Healthcare for trans Irish people has been described as "inadequate" by an international report into the human rights of LGBTI people across Europe.
Concern about the inability of Irish people under 16 years of age to be legally recognised as trans was also expressed in the annual review of ILGA-Europe.
The umbrella body, which represents 600 organisations from across Europe and Central Asia, is an advocacy group promoting the rights of the LGBTI community.
The review also highlights the need for legislation which would enable LGBTI couples to register as parents when a child is born through surrogacy.
Gay and lesbian asylum seekers face "double isolation and marginalisation" in the direct provision system, it also warns.
In its annual review, the group warns that while progress for LGBTI people in Europe “paints an image of the region as a leading light” for rights and equality, these developments are “a surface impression that does not tell a complete or accurate story”.
The report’s findings paint “a complex picture that diverges from the widespread narrative that all is well for LGBTI people in large parts of Europe”.
Internationally, the sharp rise in anti-LGBTI hate speech by public figures in countries across Europe, including Poland, Finland, Turkey, Greece and Portugal, has "very real consequences" in people's lives, the ILGA-Europe report warns. Online hate-speech and physical attacks on LGBTI people, which is often "premeditated and brutal", is also increasingly a problem, it adds.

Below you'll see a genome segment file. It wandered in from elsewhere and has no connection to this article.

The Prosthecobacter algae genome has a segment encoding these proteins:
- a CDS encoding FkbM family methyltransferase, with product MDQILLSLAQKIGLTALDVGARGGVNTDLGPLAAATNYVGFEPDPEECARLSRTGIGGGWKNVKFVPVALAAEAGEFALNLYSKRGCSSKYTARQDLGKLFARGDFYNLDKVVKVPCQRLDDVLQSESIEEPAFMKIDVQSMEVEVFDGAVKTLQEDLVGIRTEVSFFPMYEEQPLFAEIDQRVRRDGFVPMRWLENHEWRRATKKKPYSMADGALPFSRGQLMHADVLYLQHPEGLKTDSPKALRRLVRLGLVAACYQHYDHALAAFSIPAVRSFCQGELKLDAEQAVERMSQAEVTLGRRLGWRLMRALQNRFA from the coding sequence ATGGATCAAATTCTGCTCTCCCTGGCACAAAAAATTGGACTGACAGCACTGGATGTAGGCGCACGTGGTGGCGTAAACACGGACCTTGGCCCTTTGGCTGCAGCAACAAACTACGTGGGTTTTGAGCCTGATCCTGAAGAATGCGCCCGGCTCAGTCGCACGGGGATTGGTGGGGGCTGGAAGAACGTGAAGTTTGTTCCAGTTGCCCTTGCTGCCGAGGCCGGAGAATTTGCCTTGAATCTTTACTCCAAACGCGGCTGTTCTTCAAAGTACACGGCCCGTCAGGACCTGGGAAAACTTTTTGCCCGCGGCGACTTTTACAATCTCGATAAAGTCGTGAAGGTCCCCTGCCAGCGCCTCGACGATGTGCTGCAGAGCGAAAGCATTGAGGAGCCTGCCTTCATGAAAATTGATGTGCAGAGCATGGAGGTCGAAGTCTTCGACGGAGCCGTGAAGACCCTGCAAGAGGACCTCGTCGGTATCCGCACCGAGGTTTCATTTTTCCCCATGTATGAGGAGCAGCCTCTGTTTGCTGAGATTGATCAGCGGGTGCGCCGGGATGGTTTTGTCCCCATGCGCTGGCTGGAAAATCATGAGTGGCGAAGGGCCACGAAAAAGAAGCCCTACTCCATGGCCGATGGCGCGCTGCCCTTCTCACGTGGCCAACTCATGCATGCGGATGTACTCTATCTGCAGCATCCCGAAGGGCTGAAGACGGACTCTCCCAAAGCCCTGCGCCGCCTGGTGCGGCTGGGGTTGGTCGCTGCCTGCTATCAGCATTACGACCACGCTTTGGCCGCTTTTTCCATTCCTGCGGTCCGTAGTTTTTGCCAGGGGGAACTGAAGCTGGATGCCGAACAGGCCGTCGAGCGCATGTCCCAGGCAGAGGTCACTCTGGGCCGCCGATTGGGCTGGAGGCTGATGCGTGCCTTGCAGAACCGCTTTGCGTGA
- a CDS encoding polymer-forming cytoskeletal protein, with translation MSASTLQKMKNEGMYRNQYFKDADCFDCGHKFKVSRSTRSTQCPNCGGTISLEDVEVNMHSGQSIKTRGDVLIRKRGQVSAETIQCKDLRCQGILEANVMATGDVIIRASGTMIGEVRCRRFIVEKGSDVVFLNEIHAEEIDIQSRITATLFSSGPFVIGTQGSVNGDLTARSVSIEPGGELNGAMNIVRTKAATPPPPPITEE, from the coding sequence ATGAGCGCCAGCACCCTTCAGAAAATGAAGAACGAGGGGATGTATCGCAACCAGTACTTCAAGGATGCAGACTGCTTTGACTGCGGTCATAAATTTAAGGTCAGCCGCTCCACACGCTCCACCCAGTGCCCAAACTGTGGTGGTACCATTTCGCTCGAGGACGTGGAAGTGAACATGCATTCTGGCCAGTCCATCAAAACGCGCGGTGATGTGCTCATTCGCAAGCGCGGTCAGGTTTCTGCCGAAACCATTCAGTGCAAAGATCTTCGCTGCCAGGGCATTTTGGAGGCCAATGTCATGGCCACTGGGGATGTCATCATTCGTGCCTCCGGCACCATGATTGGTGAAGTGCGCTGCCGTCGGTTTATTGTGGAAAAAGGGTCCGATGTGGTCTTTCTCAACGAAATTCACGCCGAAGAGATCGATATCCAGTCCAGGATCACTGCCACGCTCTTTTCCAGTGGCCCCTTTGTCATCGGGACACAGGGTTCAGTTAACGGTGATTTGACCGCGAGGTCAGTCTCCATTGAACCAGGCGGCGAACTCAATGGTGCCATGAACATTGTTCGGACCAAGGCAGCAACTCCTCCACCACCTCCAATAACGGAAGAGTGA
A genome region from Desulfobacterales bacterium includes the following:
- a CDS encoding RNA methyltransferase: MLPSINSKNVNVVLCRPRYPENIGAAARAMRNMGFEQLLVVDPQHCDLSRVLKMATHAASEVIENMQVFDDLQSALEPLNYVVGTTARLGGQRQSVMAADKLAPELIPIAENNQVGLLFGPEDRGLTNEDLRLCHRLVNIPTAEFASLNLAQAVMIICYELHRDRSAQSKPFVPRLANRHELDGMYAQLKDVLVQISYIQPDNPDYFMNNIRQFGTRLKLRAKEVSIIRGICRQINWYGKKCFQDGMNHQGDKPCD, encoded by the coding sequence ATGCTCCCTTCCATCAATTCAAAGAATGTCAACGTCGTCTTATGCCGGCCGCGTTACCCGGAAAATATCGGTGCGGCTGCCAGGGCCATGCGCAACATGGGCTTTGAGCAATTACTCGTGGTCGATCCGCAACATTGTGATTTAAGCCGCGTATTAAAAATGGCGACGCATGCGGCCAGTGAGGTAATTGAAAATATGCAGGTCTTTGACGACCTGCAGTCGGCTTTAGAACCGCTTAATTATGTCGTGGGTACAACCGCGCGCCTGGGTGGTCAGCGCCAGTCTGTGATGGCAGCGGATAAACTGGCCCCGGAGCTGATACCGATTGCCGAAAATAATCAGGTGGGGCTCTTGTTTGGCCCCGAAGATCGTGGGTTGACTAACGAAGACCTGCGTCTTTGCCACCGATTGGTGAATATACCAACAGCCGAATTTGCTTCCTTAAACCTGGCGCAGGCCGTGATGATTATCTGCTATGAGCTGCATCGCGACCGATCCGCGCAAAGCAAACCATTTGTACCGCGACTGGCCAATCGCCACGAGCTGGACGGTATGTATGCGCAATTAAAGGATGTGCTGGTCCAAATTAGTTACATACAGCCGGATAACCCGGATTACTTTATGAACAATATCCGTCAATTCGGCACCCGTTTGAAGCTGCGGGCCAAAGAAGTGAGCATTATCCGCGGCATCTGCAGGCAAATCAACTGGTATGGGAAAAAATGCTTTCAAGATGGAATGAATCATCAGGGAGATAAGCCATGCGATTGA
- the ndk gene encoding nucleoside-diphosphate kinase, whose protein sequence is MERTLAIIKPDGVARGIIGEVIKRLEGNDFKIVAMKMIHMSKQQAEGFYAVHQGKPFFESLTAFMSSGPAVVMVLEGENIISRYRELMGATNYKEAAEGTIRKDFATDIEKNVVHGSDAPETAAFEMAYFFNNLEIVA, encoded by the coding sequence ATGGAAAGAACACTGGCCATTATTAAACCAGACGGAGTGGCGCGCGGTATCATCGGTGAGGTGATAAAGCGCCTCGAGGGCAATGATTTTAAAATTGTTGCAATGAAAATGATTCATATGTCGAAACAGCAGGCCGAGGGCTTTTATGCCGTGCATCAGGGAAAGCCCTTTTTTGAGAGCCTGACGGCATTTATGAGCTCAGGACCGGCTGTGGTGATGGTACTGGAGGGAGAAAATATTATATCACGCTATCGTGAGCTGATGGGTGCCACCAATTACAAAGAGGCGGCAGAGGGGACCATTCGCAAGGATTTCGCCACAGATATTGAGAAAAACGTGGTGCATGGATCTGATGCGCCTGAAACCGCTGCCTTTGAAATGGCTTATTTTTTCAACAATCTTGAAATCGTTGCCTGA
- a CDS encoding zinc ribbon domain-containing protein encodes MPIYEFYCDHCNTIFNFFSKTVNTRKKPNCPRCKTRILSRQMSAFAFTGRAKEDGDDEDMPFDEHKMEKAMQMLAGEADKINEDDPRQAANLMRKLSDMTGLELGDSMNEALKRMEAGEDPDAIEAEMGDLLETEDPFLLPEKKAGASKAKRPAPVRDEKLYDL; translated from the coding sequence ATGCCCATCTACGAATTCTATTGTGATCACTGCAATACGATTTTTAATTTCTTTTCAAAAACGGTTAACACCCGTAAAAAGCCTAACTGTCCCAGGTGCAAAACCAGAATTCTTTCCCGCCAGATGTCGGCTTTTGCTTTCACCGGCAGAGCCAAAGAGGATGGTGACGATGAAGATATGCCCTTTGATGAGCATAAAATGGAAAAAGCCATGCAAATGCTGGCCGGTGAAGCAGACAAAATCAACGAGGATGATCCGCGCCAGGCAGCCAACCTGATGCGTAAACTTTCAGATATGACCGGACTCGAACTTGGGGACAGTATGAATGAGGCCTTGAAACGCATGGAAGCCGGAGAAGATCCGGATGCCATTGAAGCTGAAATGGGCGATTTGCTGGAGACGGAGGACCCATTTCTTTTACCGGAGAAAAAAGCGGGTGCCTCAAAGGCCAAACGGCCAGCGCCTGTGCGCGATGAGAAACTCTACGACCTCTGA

This rise in hatred is a "pan-European problem" with a growing presence of "anti-LGBTI, anti-gender and neo-Nazi protestors in public spaces" during Pride parades and film screenings, says the report. It also links anti-LGBTI hate crimes in the UK to populist narratives around Brexit. Increasing numbers of LGBTI people are also fleeing from countries such as Albania, and Bosnia and Herzegovina seeking safety in western Europe, it writes.
In its analysis of Ireland, the report notes that healthcare for trans people is "inadequate" with waiting times now estimated at more than two years.
While the 2019 Pride celebrations saw the houses of the Oireachtas raise a rainbow flag and gardaí join the parade in uniform, the festivities also featured an alternative pride event which criticised the "corporatisation" and "commodification" of the more mainstream event, notes the report.
The review acknowledges the signing of commencement orders for the parts of the Child and Family Relationships Act 2015 which will allow female couples who conceive through a registered fertility clinic to both register as the child’s parents. However, campaigns are still ongoing to introduce legislation which will regulate surrogacy and other donor-assisted reproduction for same-sex couples, it notes.
Last year’s review of the 2015 Gender Recognition Act, and the State’s subsequent commitment to introduce legislation which would allow teenagers between ages 16-17 to legally change their gender, is welcomed by civil society, notes the report. However, concerns remain that trans children under 16 cannot get legal identity of their gender, it adds.
Gay asylum seekers continue to face exclusion from Irish society and placement in accommodation that does not take their LGBTI status into account, with reports of people who are denied asylum being deported back to countries where they are at “severe risk”, writes the report.
Under the heading "year of positive developments for rainbow families", the report commends the UK parliament for voting to extend the right to same-sex marriage and abortion to people across Northern Ireland.